Old Town’s Wells Street Art Festival Turns Forty-Seven
The forty-seventh annual Wells Street Art Festival, on Wells between North and Division, will run June 11-12. Over 140 juried local and national artists will showcase “inspiring works that visitors can admire and take home,” the group relays. “Art enthusiasts are sure to find inspiration in the variety of disciplines featured—traditional painting and sculpture, artisan woodworking and metalsmithing, ceramics, jewelcraft, photography and digital arts. Visitors can also sample bites from local restaurants and drink vendors including Adobo Grill, Benchmark, The Fireplace Inn, Kanela Breakfast Club, Kamehachi, Orso’s, Greek Delight, Lee Concessions, Banges Mexican, Tandoor Char House and The Glunz Tavern.” Plus: local bands and the Jesse White Tumblers. More here.
Lightfoot Launches “My Chi My Future” App
“The ‘My Chi My Future’ app puts activities at teens’ fingertips, the city said. Teens can download the app and find available activities and summer jobs based on their location or zip code,” reports WGN-TV. “Chicago’s first lady Amy Eshleman announced the city is investing $65 million into summer jobs and ‘My Chi My Future’ programs and events. Teens who download it will be entered into a drawing to win Lollapalooza tickets… ‘Too often you are portrayed as something that you’re not. You are portrayed as less and dangerous and without any direction. We all know that’s not true. And this is an important opportunity for us to say, ‘Here’s who our young people are in this city.'”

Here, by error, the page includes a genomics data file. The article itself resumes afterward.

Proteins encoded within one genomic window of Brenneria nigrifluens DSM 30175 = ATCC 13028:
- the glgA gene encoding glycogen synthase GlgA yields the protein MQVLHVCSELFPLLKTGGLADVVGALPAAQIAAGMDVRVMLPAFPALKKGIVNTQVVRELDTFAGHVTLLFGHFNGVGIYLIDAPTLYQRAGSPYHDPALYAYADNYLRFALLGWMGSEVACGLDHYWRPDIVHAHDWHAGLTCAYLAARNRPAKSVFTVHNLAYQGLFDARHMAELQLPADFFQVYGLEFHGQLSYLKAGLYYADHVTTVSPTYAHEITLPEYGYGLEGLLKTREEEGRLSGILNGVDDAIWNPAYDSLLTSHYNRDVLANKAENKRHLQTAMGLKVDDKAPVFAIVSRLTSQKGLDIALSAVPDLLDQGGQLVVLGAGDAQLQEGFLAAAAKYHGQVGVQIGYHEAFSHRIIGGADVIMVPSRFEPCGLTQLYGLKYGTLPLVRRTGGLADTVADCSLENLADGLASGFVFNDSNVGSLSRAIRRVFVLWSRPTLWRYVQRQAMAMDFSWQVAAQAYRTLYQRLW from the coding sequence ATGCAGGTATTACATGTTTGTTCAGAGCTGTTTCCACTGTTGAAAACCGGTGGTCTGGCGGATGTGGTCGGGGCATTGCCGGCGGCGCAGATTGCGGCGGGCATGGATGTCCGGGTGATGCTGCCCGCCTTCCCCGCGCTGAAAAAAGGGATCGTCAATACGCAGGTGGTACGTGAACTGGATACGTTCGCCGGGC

Many Public Pools May Not Open This Summer
There’s a shortage of lifeguards, reports Block Club Chicago. “A nationwide lifeguard shortage forced indoor pools to close last year, and it’s continuing to plague parks. While some South Side staffers say it’s uncertain if they’ll open, Park District officials aren’t answering questions.”
A Look At Chicago’s INVEST South/West Initial Projects
The Architect’s Newspaper provides an extensive, detailed account of where the earliest projects stand today: “After decades of disinvestment instilled a sense of distrust, these neighborhoods don’t just need new developments—they need the city to lead reparative processes. Following philosopher Olúfémi Táíwò’s work on spatial reparations, this means that agencies shouldn’t only redress past harms and negligence with new buildings but should build justice into the built environment itself. This can be accomplished by providing communities with greater control over the development process for these sites and allowing communities to decide the extent of engagement required.”
Ten Thousand Truck Drivers Taken Off Road For Cannabis Use
“Marijuana violations have taken over 10,000 truck drivers off the road this year, adding more supply chain disruptions,” reports Stacker. “In late 2021, the American Trucking Associations reported that the driver shortage had risen to an all-time high of 80,000, partly due to the aging population and shrinking wages… Truck drivers are being tested more and the consequences for drug-related violations have increased.”
DINING & DRINKING
Dining Events Planned To Accompany Week Of James Beard Awards
Chicago hosts the 2022 James Beard Awards Saturday, June 11 through Monday, June 13. The group relays, “The James Beard Awards, considered to be among the nation’s most prestigious honors, recognize exceptional talent in the culinary and food media industries, as well as a demonstrated commitment to racial and gender equity, community, sustainability and a culture where all can thrive. For the first time, Chicago will host all ceremonies, including the Restaurant and Chef Awards, Leadership Awards, and the Media Awards (Book, Broadcast Media, and Journalism Awards). James Beard Awards co-hosts Choose Chicago and Illinois Restaurant Association champion the city’s vibrant hospitality community throughout the year, but this weekend provides a proud moment. Public celebrations include a wide array of events, including cross-country restaurant collaborations, education sessions, special menus and backyard BBQs.” More here.